Do you accept that un-sharing the images isn’t possible? That the purpose of the process is to deter others, since the actual problem can’t be undone? So the retroactive withdrawal of consent really just makes a crime where the person who might be going to have committed it has no control over whether the crime exists? It’s very much a consequentialist law – I can share images now, but if the subject later decides they don’t like what happens as a result of what they agreed to they can turn my participation in their consent into a crime.

I’ve worked with and around various places where revealing images are made, as well as being an amateur both making and modelling for them. The nice simple bright lines you seem to imagine seem blurry and difficult to me. If I’m doing a bit of life modelling I need photos to send to potential clients, but why would I pay for those when someone will pay me to be allowed to take them? Or maybe I do a contra deal, where I get copyright to some photos and the photographer gets copyright to others. But then it turns out that somehow those photos have ended up online and now the porn fans have them. Who’s liable? How do I prove it?

This article might help you understand the problems with “complainant has to prove she meets the requirements of the law” once we get into proving that no payment was made (for example). It really is just like most other sexual crimes, where the systems we currently have are set up to make life hell for complainants in order to spare the legal system the hassle of prosecuting them:
https://www.theguardian.com/commentisfree/2019/jul/31/sexual-assault-case-dropped-phone-traumatic

* I can delete a copy in front of witnesses, but that doesn’t prove that there’s not a micro SD card with a copy of them hidden somewhere, or just a zip file uploaded somewhere.

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Moz of Yarramulla 08.01.19 at 12:50 am

Rob@58: seriously? I just gave you an example of a situation where a number of different social media companies tried really really hard to suppress a single specific video and they all failed dismally. Their users had all agreed to a EULA that forbids sharing that video.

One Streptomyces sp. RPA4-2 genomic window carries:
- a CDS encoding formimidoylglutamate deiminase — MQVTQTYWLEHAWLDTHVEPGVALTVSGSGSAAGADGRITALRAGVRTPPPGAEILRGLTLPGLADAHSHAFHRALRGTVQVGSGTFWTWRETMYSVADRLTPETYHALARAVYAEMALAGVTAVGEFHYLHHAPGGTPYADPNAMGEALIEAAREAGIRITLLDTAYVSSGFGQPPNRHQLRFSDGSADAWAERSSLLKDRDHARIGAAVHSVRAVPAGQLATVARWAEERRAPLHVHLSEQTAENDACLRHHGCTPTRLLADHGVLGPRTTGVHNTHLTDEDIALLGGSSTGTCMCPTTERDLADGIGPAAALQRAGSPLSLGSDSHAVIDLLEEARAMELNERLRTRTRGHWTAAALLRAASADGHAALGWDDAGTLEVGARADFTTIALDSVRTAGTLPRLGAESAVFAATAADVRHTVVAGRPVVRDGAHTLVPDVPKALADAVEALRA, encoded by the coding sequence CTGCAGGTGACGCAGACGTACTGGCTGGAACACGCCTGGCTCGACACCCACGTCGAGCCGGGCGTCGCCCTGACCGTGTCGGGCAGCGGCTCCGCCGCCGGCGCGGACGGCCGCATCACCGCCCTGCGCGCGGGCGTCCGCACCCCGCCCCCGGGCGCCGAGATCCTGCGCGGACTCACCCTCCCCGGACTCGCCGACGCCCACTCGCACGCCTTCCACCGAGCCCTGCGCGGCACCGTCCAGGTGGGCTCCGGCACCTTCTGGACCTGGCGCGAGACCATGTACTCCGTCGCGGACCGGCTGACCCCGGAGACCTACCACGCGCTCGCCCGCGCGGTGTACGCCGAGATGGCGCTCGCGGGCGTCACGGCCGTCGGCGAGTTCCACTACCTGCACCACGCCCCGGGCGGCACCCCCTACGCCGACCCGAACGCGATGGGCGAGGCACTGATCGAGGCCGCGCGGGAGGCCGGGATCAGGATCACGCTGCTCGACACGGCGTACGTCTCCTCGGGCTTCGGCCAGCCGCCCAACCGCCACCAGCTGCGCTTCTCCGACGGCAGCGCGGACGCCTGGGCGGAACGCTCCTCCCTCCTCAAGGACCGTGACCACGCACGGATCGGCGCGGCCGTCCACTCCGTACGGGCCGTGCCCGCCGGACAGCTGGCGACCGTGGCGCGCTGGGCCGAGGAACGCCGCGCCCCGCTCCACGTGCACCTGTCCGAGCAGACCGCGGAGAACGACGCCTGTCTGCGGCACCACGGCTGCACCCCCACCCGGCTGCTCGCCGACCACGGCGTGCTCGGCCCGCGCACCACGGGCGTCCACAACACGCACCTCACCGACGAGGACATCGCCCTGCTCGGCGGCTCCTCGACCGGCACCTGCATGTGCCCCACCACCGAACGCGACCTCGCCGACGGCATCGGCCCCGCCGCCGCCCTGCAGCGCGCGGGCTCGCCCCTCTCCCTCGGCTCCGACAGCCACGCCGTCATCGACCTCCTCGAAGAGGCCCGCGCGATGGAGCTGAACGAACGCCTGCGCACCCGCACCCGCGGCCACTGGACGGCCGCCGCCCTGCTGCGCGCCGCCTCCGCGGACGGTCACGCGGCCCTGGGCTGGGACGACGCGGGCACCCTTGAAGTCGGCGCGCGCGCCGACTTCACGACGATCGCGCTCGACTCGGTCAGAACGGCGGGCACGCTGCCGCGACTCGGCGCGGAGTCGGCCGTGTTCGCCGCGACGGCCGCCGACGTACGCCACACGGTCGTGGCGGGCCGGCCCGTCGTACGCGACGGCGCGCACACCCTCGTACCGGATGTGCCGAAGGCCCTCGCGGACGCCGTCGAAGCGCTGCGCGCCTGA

The point is not that the legal system, the media companies and so on don’t want to suppress selected content and we just need to change their minds, it’s that what we have now *can’t* suppress content. The sodding Chinese government with their “magic Chinese internet” and literal armies of censors can’t do it, the only solution we’ve seen is shutting down telecommunications in a whole country.

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Witt 08.01.19 at 2:23 am

Second PSA to J-D and anyone else (including myself) who may need it in the future:

If you have wronged someone and you realize it, apologize. Apologies consist of:

1) Acknowledgement of your error.
2) Specific acknowledgement of why (to the best of your understanding) your error was hurtful.
3) Commitment not to reproduce your error in the future.
4) Brief explanation (if appropriate) of how you will avoid reproducing your error.

To me, when a person generously makes themselves vulnerable in service to discussion on a fraught but socially vital topic — as Belle did — it imposes a particular responsibility among all of us who chose to participate in the discussion not to violate the trust she has placed in us.

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Belle Waring 08.01.19 at 12:56 pm

“Do you accept that un-sharing the images isn’t possible? That the purpose of the process is to deter others, since the actual problem can’t be undone? So the retroactive withdrawal of consent really just makes a crime where the person who might be going to have committed it has no control over whether the crime exists? It’s very much a consequentialist law – I can share images now, but if the subject later decides they don’t like what happens as a result of what they agreed to they can turn my participation in their consent into a crime.”

Obviously it’s impossible to retrieve images from 4chan, particularly in the event that you have already made a humorous meme template out of them. This is actually a good reason why it should be illegal to share nudes of someone when it is even potentially against their will, not an argument as to why you should never be prosecuted for it. Sharing among three other people isn’t crazy if you and those other people participated in a mutually consensual series of sex acts while one acted as photographer, all with the agreement you will keep the resulting photos to themselves. You might think this is dumb because three can’t keep a secret etc., but everyone involved in the Fappening thought the women whose nudes were stored in the cloud were so dumb that they “deserved” to get hacked and have their photos plastered wall to wall across the internet. ‘She was dumb to trust him/them’ is emphatically not a good defense against the charge ‘he uploaded an image of me having sex to the internet, either with the intent to humiliate me, or for sexual gratification, or because otherwise he couldn’t get photos of other unwilling women from some group’ (and as I’ve said, I find these groups blurry enough as to none of them providing a good defense.)